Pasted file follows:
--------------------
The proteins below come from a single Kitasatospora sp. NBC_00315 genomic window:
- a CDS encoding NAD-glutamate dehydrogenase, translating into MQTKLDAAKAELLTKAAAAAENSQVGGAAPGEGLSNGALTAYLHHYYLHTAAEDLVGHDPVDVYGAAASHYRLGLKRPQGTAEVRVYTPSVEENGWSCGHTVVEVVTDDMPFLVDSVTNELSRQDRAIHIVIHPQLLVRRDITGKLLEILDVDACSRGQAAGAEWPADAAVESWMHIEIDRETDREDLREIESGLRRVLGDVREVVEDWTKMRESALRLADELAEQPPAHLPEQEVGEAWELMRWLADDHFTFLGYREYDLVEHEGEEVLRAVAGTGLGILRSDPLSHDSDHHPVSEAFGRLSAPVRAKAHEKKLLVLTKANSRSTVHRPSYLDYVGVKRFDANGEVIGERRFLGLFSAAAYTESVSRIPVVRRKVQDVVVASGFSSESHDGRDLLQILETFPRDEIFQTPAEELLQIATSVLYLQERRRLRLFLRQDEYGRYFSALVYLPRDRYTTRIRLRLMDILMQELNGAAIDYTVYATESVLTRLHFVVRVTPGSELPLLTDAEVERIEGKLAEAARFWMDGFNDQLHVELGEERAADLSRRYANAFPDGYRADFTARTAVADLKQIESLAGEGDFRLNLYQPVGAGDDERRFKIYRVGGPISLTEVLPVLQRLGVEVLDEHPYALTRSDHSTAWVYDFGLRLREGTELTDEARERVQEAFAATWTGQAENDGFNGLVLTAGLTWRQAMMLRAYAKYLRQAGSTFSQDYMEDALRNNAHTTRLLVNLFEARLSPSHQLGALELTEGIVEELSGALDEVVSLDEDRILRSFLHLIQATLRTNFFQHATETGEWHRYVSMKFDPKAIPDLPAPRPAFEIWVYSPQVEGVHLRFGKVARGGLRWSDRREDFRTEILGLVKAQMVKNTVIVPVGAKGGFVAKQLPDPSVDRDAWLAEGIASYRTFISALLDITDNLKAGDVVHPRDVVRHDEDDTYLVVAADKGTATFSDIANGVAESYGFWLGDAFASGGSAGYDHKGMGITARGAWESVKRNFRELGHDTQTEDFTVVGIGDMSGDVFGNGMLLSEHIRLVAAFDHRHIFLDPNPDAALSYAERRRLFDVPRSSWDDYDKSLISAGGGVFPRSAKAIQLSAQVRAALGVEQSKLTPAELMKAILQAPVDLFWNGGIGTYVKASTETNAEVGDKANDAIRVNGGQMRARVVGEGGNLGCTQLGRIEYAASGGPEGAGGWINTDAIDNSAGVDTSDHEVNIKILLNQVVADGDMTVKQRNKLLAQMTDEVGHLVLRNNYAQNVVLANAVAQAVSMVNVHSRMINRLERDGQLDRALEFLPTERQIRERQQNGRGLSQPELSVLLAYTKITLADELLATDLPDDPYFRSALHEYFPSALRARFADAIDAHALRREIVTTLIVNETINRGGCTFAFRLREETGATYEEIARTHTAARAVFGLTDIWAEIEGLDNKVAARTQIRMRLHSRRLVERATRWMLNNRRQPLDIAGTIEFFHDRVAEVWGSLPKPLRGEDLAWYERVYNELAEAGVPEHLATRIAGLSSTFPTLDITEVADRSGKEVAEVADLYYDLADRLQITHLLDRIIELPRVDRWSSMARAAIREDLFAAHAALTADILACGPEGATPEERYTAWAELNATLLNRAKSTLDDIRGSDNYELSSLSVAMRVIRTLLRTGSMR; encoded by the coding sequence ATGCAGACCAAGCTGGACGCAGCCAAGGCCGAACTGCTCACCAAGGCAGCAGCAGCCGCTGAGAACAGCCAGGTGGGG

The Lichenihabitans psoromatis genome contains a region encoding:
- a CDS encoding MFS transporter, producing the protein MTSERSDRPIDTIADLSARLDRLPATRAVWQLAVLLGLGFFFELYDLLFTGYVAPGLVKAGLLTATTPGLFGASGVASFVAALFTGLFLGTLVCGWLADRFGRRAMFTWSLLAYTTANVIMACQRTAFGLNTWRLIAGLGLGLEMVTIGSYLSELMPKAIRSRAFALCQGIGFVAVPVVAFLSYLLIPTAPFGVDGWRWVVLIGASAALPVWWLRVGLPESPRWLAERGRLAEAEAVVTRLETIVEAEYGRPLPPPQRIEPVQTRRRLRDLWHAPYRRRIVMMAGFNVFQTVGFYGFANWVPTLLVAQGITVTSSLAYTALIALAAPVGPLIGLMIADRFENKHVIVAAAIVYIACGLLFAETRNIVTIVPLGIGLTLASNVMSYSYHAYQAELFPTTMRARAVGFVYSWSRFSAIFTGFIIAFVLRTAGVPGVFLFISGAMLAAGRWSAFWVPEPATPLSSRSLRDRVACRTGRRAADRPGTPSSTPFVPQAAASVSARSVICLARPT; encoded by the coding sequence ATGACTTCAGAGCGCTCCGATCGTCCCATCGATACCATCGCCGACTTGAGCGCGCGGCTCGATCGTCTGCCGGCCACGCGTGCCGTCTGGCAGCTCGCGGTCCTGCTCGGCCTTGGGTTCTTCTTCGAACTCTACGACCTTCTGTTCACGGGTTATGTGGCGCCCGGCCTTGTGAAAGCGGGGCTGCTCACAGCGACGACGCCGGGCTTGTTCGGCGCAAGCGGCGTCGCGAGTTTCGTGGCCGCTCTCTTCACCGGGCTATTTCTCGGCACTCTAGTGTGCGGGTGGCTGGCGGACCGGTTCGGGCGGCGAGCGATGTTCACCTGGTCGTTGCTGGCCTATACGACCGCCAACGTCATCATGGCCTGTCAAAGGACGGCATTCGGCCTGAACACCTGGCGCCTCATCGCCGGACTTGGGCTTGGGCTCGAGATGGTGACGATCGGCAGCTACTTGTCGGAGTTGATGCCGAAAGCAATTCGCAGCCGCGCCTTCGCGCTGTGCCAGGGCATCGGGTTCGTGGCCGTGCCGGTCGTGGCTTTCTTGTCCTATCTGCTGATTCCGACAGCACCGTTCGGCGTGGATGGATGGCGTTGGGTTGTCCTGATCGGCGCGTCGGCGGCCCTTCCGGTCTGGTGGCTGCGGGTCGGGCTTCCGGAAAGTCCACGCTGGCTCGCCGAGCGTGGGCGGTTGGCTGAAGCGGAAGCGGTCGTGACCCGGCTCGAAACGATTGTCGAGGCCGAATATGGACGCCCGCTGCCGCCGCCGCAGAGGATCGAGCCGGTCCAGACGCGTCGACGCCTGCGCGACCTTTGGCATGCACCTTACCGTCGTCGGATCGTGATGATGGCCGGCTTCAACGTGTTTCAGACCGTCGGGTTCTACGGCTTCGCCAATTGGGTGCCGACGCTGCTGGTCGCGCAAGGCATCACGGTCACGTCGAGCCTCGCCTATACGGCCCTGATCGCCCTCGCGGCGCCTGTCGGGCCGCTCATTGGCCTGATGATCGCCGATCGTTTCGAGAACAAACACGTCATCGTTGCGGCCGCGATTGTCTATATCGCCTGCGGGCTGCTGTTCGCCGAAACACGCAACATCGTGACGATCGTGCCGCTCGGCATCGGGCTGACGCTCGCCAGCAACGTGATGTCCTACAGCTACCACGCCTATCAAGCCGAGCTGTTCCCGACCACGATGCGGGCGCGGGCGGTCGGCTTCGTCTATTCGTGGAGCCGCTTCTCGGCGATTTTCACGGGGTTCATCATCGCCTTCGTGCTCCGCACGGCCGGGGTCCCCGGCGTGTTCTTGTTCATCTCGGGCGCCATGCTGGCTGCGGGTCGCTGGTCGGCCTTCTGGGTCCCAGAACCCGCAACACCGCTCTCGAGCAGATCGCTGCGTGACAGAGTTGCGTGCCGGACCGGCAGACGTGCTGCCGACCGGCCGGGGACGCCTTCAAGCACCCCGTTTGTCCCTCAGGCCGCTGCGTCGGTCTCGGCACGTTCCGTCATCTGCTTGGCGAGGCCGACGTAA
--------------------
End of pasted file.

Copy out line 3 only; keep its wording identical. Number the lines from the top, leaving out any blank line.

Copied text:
The Lichenihabitans psoromatis genome contains a region encoding: